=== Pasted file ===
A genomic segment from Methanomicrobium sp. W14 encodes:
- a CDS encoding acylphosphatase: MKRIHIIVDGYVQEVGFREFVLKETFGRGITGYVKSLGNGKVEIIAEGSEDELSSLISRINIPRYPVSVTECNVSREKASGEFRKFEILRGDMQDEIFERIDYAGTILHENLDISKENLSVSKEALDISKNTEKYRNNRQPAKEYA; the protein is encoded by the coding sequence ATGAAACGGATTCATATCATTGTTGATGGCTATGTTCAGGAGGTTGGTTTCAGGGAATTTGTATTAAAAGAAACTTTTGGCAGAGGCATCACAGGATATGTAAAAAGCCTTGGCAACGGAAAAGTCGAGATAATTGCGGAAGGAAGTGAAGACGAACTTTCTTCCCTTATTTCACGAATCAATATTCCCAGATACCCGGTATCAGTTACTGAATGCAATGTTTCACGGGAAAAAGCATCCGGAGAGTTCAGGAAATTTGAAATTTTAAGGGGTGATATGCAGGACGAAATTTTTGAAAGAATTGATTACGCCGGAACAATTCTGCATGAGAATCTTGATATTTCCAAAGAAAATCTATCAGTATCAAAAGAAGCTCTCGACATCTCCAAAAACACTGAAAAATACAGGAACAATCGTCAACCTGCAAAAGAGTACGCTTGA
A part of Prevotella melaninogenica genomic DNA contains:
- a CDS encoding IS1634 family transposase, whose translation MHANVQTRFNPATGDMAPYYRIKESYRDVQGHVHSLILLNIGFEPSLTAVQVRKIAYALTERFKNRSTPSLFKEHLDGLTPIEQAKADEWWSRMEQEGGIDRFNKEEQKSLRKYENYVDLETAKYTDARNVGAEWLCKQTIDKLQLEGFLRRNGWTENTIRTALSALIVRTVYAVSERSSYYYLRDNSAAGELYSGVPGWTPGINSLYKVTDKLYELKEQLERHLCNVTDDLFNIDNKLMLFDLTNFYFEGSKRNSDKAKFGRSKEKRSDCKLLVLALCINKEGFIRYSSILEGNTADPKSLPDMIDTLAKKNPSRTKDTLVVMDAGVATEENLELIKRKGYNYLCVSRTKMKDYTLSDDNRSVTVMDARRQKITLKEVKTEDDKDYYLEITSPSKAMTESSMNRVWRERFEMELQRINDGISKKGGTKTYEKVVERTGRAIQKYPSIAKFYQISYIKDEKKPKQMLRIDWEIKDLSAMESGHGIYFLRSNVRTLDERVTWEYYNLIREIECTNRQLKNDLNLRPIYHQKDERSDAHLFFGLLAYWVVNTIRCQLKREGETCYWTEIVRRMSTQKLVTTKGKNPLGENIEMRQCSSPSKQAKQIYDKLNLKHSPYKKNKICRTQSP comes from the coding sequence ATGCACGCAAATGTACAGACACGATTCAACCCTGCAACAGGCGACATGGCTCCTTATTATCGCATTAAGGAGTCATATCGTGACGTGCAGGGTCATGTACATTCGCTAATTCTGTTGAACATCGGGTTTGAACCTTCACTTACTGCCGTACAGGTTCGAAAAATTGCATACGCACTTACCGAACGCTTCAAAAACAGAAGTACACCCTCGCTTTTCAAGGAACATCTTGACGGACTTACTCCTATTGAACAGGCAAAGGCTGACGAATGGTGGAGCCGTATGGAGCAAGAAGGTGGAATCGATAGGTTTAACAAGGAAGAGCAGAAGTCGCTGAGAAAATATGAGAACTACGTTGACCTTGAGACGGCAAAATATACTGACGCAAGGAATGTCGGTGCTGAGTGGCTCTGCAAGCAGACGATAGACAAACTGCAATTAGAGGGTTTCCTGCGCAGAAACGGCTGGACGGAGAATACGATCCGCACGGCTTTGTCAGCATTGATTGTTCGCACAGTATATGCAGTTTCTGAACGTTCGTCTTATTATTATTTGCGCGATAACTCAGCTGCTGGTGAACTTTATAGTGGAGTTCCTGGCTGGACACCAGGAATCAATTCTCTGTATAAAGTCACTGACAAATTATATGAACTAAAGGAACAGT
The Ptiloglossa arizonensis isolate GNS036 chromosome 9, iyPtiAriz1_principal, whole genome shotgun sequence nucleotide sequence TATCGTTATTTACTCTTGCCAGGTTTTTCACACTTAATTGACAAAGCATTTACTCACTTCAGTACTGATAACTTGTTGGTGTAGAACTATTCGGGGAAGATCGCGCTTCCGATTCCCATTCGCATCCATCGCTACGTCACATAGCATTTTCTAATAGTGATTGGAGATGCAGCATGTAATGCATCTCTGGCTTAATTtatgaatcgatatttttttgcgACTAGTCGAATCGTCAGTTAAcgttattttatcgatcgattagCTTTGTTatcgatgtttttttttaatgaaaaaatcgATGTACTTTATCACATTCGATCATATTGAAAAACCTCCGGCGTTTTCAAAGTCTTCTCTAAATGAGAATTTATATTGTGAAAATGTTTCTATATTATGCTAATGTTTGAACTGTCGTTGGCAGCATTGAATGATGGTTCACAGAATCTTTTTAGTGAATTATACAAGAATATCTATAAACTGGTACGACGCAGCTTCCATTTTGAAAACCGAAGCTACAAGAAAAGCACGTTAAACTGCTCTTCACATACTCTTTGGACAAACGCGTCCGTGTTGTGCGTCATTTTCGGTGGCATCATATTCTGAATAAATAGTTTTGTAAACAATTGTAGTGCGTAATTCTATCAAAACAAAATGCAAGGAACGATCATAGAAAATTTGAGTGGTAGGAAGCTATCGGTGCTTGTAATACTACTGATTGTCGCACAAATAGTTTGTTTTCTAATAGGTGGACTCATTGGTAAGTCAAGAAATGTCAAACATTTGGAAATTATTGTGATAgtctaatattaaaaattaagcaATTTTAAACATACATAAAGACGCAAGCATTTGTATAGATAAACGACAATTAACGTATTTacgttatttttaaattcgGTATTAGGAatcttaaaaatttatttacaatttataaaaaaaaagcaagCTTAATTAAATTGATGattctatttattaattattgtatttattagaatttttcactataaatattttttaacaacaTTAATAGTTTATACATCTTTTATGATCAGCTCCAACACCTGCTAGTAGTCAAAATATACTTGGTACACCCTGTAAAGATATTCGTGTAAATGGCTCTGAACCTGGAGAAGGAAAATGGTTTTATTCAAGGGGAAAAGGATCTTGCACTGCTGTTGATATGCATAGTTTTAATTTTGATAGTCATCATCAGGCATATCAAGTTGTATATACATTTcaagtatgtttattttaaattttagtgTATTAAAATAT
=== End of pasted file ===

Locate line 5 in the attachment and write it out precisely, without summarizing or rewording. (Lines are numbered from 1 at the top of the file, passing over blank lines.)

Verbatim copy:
The Ptiloglossa arizonensis isolate GNS036 chromosome 9, iyPtiAriz1_principal, whole genome shotgun sequence nucleotide sequence TATCGTTATTTACTCTTGCCAGGTTTTTCACACTTAATTGACAAAGCATTTACTCACTTCAGTACTGATAACTTGTTGGTGTAGAACTATTCGGGGAAGATCGCGCTTCCGATTCCCATTCGCATCCATCGCTACGTCACATAGCATTTTCTAATAGTGATTGGAGATGCAGCATGTAATGCATCTCTGGCTTAATTtatgaatcgatatttttttgcgACTAGTCGAATCGTCAGTTAAcgttattttatcgatcgattagCTTTGTTatcgatgtttttttttaatgaaaaaatcgATGTACTTTATCACATTCGATCATATTGAAAAACCTCCGGCGTTTTCAAAGTCTTCTCTAAATGAGAATTTATATTGTGAAAATGTTTCTATATTATGCTAATGTTTGAACTGTCGTTGGCAGCATTGAATGATGGTTCACAGAATCTTTTTAGTGAATTATACAAGAATATCTATAAACTGGTACGACGCAGCTTCCATTTTGAAAACCGAAGCTACAAGAAAAGCACGTTAAACTGCTCTTCACATACTCTTTGGACAAACGCGTCCGTGTTGTGCGTCATTTTCGGTGGCATCATATTCTGAATAAATAGTTTTGTAAACAATTGTAGTGCGTAATTCTATCAAAACAAAATGCAAGGAACGATCATAGAAAATTTGAGTGGTAGGAAGCTATCGGTGCTTGTAATACTACTGATTGTCGCACAAATAGTTTGTTTTCTAATAGGTGGACTCATTGGTAAGTCAAGAAATGTCAAACATTTGGAAATTATTGTGATAgtctaatattaaaaattaagcaATTTTAAACATACATAAAGACGCAAGCATTTGTATAGATAAACGACAATTAACGTATTTacgttatttttaaattcgGTATTAGGAatcttaaaaatttatttacaatttataaaaaaaaagcaagCTTAATTAAATTGATGattctatttattaattattgtatttattagaatttttcactataaatattttttaacaacaTTAATAGTTTATACATCTTTTATGATCAGCTCCAACACCTGCTAGTAGTCAAAATATACTTGGTACACCCTGTAAAGATATTCGTGTAAATGGCTCTGAACCTGGAGAAGGAAAATGGTTTTATTCAAGGGGAAAAGGATCTTGCACTGCTGTTGATATGCATAGTTTTAATTTTGATAGTCATCATCAGGCATATCAAGTTGTATATACATTTcaagtatgtttattttaaattttagtgTATTAAAATAT